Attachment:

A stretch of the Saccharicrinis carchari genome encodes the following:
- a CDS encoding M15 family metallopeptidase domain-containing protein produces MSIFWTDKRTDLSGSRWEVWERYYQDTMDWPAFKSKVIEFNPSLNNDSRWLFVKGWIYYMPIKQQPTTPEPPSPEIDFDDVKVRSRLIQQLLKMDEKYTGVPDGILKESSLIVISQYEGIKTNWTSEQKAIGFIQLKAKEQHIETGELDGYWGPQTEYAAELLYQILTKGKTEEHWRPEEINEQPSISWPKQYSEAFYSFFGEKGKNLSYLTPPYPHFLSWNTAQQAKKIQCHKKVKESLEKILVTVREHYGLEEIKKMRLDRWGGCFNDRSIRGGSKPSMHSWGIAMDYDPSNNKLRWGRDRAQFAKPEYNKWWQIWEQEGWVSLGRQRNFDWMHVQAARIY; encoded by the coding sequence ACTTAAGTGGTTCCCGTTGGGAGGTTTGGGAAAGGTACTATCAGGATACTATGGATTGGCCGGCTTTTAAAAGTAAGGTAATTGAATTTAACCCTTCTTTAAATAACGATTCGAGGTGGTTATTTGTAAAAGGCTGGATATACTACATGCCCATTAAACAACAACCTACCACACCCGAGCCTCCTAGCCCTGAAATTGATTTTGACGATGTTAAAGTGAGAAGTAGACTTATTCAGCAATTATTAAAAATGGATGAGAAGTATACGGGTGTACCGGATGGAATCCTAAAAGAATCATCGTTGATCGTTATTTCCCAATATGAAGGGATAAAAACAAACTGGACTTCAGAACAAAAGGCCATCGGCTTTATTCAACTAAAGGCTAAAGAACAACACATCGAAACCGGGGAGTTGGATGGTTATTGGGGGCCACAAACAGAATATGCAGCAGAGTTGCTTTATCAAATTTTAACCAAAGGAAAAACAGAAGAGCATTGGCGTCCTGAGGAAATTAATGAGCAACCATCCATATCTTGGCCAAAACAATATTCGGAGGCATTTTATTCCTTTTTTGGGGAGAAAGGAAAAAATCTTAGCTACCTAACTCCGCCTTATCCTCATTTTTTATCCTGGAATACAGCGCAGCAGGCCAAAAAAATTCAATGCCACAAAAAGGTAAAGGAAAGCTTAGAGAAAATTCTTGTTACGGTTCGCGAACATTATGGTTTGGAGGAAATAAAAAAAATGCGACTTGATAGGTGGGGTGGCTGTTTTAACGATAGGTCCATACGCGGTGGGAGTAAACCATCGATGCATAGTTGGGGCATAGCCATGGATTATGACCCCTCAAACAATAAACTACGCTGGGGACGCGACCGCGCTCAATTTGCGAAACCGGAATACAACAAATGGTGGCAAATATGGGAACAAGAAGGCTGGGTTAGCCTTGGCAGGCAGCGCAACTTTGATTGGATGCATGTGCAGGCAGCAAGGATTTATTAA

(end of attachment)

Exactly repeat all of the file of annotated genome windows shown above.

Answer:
A stretch of the Saccharicrinis carchari genome encodes the following:
- a CDS encoding M15 family metallopeptidase domain-containing protein produces MSIFWTDKRTDLSGSRWEVWERYYQDTMDWPAFKSKVIEFNPSLNNDSRWLFVKGWIYYMPIKQQPTTPEPPSPEIDFDDVKVRSRLIQQLLKMDEKYTGVPDGILKESSLIVISQYEGIKTNWTSEQKAIGFIQLKAKEQHIETGELDGYWGPQTEYAAELLYQILTKGKTEEHWRPEEINEQPSISWPKQYSEAFYSFFGEKGKNLSYLTPPYPHFLSWNTAQQAKKIQCHKKVKESLEKILVTVREHYGLEEIKKMRLDRWGGCFNDRSIRGGSKPSMHSWGIAMDYDPSNNKLRWGRDRAQFAKPEYNKWWQIWEQEGWVSLGRQRNFDWMHVQAARIY; encoded by the coding sequence ACTTAAGTGGTTCCCGTTGGGAGGTTTGGGAAAGGTACTATCAGGATACTATGGATTGGCCGGCTTTTAAAAGTAAGGTAATTGAATTTAACCCTTCTTTAAATAACGATTCGAGGTGGTTATTTGTAAAAGGCTGGATATACTACATGCCCATTAAACAACAACCTACCACACCCGAGCCTCCTAGCCCTGAAATTGATTTTGACGATGTTAAAGTGAGAAGTAGACTTATTCAGCAATTATTAAAAATGGATGAGAAGTATACGGGTGTACCGGATGGAATCCTAAAAGAATCATCGTTGATCGTTATTTCCCAATATGAAGGGATAAAAACAAACTGGACTTCAGAACAAAAGGCCATCGGCTTTATTCAACTAAAGGCTAAAGAACAACACATCGAAACCGGGGAGTTGGATGGTTATTGGGGGCCACAAACAGAATATGCAGCAGAGTTGCTTTATCAAATTTTAACCAAAGGAAAAACAGAAGAGCATTGGCGTCCTGAGGAAATTAATGAGCAACCATCCATATCTTGGCCAAAACAATATTCGGAGGCATTTTATTCCTTTTTTGGGGAGAAAGGAAAAAATCTTAGCTACCTAACTCCGCCTTATCCTCATTTTTTATCCTGGAATACAGCGCAGCAGGCCAAAAAAATTCAATGCCACAAAAAGGTAAAGGAAAGCTTAGAGAAAATTCTTGTTACGGTTCGCGAACATTATGGTTTGGAGGAAATAAAAAAAATGCGACTTGATAGGTGGGGTGGCTGTTTTAACGATAGGTCCATACGCGGTGGGAGTAAACCATCGATGCATAGTTGGGGCATAGCCATGGATTATGACCCCTCAAACAATAAACTACGCTGGGGACGCGACCGCGCTCAATTTGCGAAACCGGAATACAACAAATGGTGGCAAATATGGGAACAAGAAGGCTGGGTTAGCCTTGGCAGGCAGCGCAACTTTGATTGGATGCATGTGCAGGCAGCAAGGATTTATTAA